Out of the many challenges put forth by Dental Professionals, especially Dental Office Managers, the one that comes up most often is a lack of appreciation by their co-workers and their boss. A lack of appreciation usually leads to a major dip in morale and a negative change in the mood that is sure to be felt by everyone in the office. Everyone wants and deserves to feel appreciated, whether it’s by being told “good job!” or “thank you for all your hard work” or “we couldn’t do this without you.” Thank each other as often as possible for a job that could not have been effectively performed otherwise and you are bound to create a much more positive atmosphere as well as a more enjoyable work environment.
- Take time to motivate others
Linked to showing appreciation, motivating others is a surefire way to improve morale in the office. If a co-worker feels like he or she is being ignored, they will give off a negative vibe that will travel quickly through the office, affecting everyone, including the patients.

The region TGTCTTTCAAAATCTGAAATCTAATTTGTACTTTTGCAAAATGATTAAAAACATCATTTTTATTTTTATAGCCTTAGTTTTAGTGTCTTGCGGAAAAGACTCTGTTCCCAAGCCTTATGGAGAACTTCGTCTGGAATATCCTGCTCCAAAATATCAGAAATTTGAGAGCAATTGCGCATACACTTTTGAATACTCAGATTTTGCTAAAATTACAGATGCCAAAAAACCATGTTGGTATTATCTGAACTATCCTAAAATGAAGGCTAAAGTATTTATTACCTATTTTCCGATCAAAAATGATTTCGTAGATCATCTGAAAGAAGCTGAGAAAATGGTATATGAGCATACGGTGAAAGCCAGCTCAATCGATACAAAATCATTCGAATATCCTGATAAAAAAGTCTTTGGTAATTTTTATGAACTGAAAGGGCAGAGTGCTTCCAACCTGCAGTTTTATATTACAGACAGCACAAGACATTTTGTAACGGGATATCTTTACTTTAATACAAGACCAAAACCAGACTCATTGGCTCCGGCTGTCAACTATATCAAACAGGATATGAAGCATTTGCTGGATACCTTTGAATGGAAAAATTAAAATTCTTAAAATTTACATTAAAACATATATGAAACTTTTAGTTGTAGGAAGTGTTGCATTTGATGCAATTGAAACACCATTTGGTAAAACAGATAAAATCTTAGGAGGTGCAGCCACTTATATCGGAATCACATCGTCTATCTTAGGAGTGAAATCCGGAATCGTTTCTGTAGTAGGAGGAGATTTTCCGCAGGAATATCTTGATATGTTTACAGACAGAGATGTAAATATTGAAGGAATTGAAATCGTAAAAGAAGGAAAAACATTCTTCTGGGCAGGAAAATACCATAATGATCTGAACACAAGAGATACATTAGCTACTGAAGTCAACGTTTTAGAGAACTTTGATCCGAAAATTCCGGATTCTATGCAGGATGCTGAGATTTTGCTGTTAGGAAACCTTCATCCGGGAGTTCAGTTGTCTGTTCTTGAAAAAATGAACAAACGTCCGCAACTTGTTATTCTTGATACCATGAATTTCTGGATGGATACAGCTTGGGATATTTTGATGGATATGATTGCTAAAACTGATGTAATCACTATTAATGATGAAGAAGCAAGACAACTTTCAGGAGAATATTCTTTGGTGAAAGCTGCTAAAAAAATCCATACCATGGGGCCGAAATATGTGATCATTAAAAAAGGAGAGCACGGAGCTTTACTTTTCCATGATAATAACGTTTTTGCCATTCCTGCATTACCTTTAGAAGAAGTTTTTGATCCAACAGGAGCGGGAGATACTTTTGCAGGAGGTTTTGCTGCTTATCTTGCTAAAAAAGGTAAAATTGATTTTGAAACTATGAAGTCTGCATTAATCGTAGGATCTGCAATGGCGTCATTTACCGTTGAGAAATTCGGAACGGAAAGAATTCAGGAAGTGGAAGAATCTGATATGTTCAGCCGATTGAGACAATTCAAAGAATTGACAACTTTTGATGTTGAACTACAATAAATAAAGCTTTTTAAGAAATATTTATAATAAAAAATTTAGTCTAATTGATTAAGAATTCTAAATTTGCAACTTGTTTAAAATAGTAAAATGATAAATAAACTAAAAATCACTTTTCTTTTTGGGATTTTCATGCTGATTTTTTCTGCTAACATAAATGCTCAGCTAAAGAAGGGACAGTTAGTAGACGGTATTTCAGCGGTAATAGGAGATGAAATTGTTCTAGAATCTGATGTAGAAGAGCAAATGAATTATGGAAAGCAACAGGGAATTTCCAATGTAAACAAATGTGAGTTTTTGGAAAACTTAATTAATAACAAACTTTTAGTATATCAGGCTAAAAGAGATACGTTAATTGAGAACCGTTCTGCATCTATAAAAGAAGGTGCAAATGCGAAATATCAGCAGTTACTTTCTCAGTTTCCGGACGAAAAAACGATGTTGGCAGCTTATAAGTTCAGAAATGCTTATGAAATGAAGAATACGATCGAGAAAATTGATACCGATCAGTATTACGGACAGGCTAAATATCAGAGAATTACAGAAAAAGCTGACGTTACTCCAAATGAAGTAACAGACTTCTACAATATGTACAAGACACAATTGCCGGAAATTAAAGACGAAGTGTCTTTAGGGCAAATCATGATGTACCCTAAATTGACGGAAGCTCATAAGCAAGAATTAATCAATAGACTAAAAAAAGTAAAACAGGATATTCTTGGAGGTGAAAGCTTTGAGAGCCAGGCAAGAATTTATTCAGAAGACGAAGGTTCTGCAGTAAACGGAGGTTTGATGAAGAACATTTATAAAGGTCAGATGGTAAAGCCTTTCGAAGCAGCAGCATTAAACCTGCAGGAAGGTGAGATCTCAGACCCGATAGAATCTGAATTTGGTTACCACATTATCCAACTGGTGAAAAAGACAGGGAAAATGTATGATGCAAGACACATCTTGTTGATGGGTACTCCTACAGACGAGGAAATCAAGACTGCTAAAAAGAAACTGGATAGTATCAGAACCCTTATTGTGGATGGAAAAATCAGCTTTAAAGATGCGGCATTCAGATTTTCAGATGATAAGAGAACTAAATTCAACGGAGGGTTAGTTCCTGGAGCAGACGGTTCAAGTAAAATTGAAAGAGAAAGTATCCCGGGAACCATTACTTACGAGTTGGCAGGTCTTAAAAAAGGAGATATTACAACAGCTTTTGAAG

In order to avoid this negativity, listen to your co-workers. Listen to their ideas. If you are the leader of this team, consider the ideas and suggestions brought forth by your team members and be sure to let them know that those ideas and suggestions are appreciated and valuable.
- Find a common goal with co-workers
Even if you don’t exactly see eye-to-eye on everything, take a moment to find and establish a common goal. This common goal will unite everyone you work with regardless of stature. The difference in opinion will still be there, but at least you have one thing you can all agree on.
- Tell a joke (even if it’s bad)
I had a boss once who used to carry with him a book of knock-knock jokes. They were terrible, I’m not going to lie, but when he told one, everybody laughed. That bad joke was the icebreaker in a stressful work environment. He’d even sing Christmas carols in July. By doing these things, he would keep the mood light and carefree, therefore causing a significant increase in production and creating a more positive atmosphere for us all to work.